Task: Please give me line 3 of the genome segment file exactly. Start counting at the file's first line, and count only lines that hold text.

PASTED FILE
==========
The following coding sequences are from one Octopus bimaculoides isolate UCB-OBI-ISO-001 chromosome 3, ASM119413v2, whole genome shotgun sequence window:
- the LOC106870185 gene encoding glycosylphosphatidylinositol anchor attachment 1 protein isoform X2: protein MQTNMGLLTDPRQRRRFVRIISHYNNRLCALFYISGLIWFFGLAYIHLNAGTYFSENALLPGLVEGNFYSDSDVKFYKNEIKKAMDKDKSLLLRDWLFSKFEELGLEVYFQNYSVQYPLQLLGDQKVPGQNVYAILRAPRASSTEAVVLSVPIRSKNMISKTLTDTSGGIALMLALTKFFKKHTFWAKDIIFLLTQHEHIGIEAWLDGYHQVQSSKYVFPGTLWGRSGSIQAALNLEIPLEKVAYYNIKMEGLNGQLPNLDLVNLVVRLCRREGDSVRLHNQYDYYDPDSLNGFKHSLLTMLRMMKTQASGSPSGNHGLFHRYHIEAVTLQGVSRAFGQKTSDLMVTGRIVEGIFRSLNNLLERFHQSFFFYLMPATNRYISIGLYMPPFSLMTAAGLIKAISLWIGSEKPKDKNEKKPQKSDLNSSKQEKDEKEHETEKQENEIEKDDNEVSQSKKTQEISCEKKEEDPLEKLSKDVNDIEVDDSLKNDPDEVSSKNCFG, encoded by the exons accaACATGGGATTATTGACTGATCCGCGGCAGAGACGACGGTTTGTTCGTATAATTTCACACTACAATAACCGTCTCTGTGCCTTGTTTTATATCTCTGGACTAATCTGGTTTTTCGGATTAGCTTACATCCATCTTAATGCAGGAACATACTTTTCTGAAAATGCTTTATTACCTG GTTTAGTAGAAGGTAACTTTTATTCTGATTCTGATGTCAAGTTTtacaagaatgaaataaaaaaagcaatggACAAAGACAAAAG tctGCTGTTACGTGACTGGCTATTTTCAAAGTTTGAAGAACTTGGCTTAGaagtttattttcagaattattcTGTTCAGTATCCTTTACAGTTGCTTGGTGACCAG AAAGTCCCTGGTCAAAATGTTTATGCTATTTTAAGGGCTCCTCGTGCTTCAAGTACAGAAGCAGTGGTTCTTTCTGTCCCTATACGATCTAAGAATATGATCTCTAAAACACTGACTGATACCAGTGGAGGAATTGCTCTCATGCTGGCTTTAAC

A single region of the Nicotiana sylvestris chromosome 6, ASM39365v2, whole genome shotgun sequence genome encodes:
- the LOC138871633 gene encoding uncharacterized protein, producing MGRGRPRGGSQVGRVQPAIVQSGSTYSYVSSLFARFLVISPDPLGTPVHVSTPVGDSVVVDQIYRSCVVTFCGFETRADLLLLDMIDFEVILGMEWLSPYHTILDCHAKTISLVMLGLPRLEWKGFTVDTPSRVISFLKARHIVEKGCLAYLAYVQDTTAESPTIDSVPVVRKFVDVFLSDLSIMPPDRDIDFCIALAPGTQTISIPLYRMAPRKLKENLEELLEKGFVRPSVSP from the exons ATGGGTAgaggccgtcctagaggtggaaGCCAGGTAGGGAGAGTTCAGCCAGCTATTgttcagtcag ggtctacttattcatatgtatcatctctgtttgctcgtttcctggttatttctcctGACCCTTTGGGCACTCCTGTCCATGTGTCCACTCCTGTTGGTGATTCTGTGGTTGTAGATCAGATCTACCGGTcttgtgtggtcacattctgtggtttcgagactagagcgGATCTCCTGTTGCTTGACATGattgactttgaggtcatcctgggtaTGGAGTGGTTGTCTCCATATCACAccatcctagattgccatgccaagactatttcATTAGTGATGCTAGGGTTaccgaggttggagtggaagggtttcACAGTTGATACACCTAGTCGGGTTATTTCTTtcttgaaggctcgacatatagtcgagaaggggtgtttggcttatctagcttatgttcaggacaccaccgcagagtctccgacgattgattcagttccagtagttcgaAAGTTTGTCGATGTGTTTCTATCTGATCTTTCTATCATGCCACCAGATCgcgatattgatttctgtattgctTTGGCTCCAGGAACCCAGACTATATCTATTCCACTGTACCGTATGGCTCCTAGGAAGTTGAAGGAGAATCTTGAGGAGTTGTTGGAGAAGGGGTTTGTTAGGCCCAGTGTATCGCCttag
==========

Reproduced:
A single region of the Nicotiana sylvestris chromosome 6, ASM39365v2, whole genome shotgun sequence genome encodes: